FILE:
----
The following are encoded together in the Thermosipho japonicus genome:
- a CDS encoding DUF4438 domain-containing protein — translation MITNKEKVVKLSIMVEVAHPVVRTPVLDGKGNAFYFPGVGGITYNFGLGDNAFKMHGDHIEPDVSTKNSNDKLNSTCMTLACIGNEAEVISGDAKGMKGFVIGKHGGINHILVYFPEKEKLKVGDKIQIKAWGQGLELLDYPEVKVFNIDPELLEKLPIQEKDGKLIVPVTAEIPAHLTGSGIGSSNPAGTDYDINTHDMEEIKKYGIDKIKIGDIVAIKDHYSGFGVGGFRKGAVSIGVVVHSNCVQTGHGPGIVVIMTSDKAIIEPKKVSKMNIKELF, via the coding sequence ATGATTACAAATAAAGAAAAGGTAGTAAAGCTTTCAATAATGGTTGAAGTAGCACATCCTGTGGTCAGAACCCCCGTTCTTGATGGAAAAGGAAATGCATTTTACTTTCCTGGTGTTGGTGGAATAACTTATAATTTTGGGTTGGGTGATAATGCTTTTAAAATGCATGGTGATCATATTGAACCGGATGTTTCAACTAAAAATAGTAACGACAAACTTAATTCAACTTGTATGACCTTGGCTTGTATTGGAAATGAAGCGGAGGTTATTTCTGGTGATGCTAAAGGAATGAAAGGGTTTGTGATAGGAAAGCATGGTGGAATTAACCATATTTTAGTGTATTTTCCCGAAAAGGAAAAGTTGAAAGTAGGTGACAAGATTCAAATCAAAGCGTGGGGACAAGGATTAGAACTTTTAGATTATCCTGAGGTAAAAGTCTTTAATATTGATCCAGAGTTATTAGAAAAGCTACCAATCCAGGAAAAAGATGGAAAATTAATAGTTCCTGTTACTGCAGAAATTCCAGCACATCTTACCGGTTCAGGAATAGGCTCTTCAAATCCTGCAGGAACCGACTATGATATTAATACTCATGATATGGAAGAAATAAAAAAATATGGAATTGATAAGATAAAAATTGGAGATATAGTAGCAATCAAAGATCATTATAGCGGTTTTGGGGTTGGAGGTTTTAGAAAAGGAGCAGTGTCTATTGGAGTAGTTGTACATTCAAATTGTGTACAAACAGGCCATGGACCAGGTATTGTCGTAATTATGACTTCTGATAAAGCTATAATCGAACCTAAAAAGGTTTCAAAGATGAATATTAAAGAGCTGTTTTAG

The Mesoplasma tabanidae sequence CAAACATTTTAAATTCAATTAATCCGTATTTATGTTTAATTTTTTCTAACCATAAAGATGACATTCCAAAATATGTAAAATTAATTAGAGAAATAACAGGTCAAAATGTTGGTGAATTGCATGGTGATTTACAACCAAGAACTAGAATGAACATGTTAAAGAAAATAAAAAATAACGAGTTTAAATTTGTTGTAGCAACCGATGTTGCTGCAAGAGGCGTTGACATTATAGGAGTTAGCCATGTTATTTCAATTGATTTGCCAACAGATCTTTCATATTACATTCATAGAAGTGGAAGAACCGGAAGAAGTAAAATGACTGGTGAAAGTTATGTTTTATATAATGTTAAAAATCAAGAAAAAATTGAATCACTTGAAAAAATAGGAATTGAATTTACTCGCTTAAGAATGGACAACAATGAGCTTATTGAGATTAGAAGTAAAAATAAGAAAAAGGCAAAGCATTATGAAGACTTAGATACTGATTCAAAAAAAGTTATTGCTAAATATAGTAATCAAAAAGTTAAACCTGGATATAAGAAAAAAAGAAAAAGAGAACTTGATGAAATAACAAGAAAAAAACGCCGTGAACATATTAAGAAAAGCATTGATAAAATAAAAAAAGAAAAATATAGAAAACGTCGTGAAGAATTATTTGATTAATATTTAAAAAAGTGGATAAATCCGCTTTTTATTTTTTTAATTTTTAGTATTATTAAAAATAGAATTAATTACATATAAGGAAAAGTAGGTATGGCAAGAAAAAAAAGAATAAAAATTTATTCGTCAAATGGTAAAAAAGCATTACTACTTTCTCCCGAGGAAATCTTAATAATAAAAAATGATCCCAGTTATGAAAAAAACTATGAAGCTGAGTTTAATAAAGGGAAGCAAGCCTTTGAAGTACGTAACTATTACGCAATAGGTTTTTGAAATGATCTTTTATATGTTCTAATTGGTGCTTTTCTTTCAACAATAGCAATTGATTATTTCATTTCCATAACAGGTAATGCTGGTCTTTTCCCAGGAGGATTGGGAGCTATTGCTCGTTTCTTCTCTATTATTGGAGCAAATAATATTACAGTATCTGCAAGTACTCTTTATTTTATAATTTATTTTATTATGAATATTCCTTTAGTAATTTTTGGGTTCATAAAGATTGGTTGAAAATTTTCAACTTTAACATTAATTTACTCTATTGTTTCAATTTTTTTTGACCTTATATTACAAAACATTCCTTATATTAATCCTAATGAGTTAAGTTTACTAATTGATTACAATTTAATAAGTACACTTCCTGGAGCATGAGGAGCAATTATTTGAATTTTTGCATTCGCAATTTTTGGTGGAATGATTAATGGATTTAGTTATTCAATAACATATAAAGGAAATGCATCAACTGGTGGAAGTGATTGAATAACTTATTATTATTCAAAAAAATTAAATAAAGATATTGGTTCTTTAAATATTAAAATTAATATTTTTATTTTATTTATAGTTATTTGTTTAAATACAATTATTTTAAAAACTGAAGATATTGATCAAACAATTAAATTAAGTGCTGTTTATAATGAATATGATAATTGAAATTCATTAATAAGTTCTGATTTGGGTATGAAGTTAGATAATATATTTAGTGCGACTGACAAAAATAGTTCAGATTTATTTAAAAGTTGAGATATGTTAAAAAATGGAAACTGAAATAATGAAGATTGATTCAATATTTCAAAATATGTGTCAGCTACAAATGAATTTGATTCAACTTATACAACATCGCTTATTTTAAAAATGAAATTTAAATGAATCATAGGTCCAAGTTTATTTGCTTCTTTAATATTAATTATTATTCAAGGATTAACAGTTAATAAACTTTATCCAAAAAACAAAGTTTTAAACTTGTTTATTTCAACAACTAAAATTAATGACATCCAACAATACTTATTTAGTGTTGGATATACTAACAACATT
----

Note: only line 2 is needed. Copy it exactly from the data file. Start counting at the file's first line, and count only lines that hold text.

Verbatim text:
- a CDS encoding DUF4438 domain-containing protein — translation MITNKEKVVKLSIMVEVAHPVVRTPVLDGKGNAFYFPGVGGITYNFGLGDNAFKMHGDHIEPDVSTKNSNDKLNSTCMTLACIGNEAEVISGDAKGMKGFVIGKHGGINHILVYFPEKEKLKVGDKIQIKAWGQGLELLDYPEVKVFNIDPELLEKLPIQEKDGKLIVPVTAEIPAHLTGSGIGSSNPAGTDYDINTHDMEEIKKYGIDKIKIGDIVAIKDHYSGFGVGGFRKGAVSIGVVVHSNCVQTGHGPGIVVIMTSDKAIIEPKKVSKMNIKELF, via the coding sequence ATGATTACAAATAAAGAAAAGGTAGTAAAGCTTTCAATAATGGTTGAAGTAGCACATCCTGTGGTCAGAACCCCCGTTCTTGATGGAAAAGGAAATGCATTTTACTTTCCTGGTGTTGGTGGAATAACTTATAATTTTGGGTTGGGTGATAATGCTTTTAAAATGCATGGTGATCATATTGAACCGGATGTTTCAACTAAAAATAGTAACGACAAACTTAATTCAACTTGTATGACCTTGGCTTGTATTGGAAATGAAGCGGAGGTTATTTCTGGTGATGCTAAAGGAATGAAAGGGTTTGTGATAGGAAAGCATGGTGGAATTAACCATATTTTAGTGTATTTTCCCGAAAAGGAAAAGTTGAAAGTAGGTGACAAGATTCAAATCAAAGCGTGGGGACAAGGATTAGAACTTTTAGATTATCCTGAGGTAAAAGTCTTTAATATTGATCCAGAGTTATTAGAAAAGCTACCAATCCAGGAAAAAGATGGAAAATTAATAGTTCCTGTTACTGCAGAAATTCCAGCACATCTTACCGGTTCAGGAATAGGCTCTTCAAATCCTGCAGGAACCGACTATGATATTAATACTCATGATATGGAAGAAATAAAAAAATATGGAATTGATAAGATAAAAATTGGAGATATAGTAGCAATCAAAGATCATTATAGCGGTTTTGGGGTTGGAGGTTTTAGAAAAGGAGCAGTGTCTATTGGAGTAGTTGTACATTCAAATTGTGTACAAACAGGCCATGGACCAGGTATTGTCGTAATTATGACTTCTGATAAAGCTATAATCGAACCTAAAAAGGTTTCAAAGATGAATATTAAAGAGCTGTTTTAG